Wimbledon chief executive Richard Lewis fears the tennis season may not resume again this year due to the coronavirus pandemic.
The sport was suspended last month and is not due to resume until 13 July at the earliest after the championships at the All England Club were cancelled on Wednesday. It is the first time the tournament will be missing from the sporting calendar since World War II.
The announcement followed the rescheduling of the French Open to September, a week after the US Open is set to conclude. Although Lewis wants tennis to return sooner rather than later, he also has his doubts.
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“Who knows what will happen over that period?” Lewis, who is stepping down as Wimbledon CEO at the end of July, told the Guardian. “It’s a challenge for everybody. Let’s hope the US Open and Roland Garros can take place. It would be genuinely wonderful if the sport was off and running again.
“The optimist in me – and I am often not optimistic – still hopes the American hard-court season, the big tournaments, the Masters and the Premiers, will take place: Montreal, Toronto and then Cincinnati. But we all know that’s probably tenuous at the moment.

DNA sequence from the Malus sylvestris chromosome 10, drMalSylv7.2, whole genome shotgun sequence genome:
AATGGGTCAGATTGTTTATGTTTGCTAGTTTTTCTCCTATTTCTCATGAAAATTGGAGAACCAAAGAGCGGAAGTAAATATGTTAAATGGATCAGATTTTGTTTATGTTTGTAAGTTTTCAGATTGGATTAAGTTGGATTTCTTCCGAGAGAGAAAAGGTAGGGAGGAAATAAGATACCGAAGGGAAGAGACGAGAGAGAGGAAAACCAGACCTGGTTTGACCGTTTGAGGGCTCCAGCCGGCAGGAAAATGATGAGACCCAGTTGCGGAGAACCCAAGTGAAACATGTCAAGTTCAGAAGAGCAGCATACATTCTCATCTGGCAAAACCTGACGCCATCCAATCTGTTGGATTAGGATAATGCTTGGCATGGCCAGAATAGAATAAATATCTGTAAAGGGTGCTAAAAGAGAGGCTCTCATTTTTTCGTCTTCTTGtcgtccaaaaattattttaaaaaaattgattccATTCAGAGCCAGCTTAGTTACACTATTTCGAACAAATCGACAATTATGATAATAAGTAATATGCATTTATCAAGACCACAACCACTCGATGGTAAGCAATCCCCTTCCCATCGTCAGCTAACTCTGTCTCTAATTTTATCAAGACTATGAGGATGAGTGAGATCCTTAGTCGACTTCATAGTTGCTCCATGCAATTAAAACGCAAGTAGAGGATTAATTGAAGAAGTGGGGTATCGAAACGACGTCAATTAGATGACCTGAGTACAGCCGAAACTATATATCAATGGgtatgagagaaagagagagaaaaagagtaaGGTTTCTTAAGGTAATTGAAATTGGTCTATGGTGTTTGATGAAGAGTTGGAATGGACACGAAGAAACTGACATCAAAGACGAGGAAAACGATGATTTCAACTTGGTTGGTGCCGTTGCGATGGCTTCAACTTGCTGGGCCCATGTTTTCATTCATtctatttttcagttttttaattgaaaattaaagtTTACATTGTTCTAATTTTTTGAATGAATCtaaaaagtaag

“I don’t think it’s unrealistic to say that there may be no more tennis this year. But I would like to think that things will settle down so that tournaments can be played sooner rather than later.”
Lewis is also hopeful there will be no financial implications from SW19’s cancellation.
“We’re fortunate to have the insurance and it helps,” he added. “The insurers, the brokers and everybody involved have been excellent to work with so far, but there’s still a lot of work to do.”
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